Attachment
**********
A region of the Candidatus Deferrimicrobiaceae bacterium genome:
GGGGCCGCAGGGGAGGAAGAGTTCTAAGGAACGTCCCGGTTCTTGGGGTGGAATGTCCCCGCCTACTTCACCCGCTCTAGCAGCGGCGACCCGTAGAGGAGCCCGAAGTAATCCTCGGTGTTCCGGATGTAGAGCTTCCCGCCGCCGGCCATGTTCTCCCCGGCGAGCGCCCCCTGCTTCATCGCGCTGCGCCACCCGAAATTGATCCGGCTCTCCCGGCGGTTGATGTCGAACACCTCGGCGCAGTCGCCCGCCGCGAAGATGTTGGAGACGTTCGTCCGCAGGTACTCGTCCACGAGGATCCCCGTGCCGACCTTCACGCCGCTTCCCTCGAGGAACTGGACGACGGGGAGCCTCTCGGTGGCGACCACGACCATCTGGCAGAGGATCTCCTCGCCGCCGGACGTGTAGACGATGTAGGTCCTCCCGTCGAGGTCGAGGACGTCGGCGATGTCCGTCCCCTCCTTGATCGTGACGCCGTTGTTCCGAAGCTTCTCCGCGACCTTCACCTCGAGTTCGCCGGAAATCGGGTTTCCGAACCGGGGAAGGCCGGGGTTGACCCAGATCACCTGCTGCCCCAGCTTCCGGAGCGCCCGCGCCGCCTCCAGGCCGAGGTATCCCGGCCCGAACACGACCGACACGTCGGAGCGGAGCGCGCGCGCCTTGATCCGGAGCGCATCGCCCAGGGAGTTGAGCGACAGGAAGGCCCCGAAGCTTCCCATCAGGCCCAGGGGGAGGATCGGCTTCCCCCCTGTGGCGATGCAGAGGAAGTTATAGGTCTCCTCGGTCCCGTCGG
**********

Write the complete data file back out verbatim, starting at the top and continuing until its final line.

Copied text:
A region of the Candidatus Deferrimicrobiaceae bacterium genome:
GGGGCCGCAGGGGAGGAAGAGTTCTAAGGAACGTCCCGGTTCTTGGGGTGGAATGTCCCCGCCTACTTCACCCGCTCTAGCAGCGGCGACCCGTAGAGGAGCCCGAAGTAATCCTCGGTGTTCCGGATGTAGAGCTTCCCGCCGCCGGCCATGTTCTCCCCGGCGAGCGCCCCCTGCTTCATCGCGCTGCGCCACCCGAAATTGATCCGGCTCTCCCGGCGGTTGATGTCGAACACCTCGGCGCAGTCGCCCGCCGCGAAGATGTTGGAGACGTTCGTCCGCAGGTACTCGTCCACGAGGATCCCCGTGCCGACCTTCACGCCGCTTCCCTCGAGGAACTGGACGACGGGGAGCCTCTCGGTGGCGACCACGACCATCTGGCAGAGGATCTCCTCGCCGCCGGACGTGTAGACGATGTAGGTCCTCCCGTCGAGGTCGAGGACGTCGGCGATGTCCGTCCCCTCCTTGATCGTGACGCCGTTGTTCCGAAGCTTCTCCGCGACCTTCACCTCGAGTTCGCCGGAAATCGGGTTTCCGAACCGGGGAAGGCCGGGGTTGACCCAGATCACCTGCTGCCCCAGCTTCCGGAGCGCCCGCGCCGCCTCCAGGCCGAGGTATCCCGGCCCGAACACGACCGACACGTCGGAGCGGAGCGCGCGCGCCTTGATCCGGAGCGCATCGCCCAGGGAGTTGAGCGACAGGAAGGCCCCGAAGCTTCCCATCAGGCCCAGGGGGAGGATCGGCTTCCCCCCTGTGGCGATGCAGAGGAAGTTATAGGTCTCCTCGGTCCCGTCGG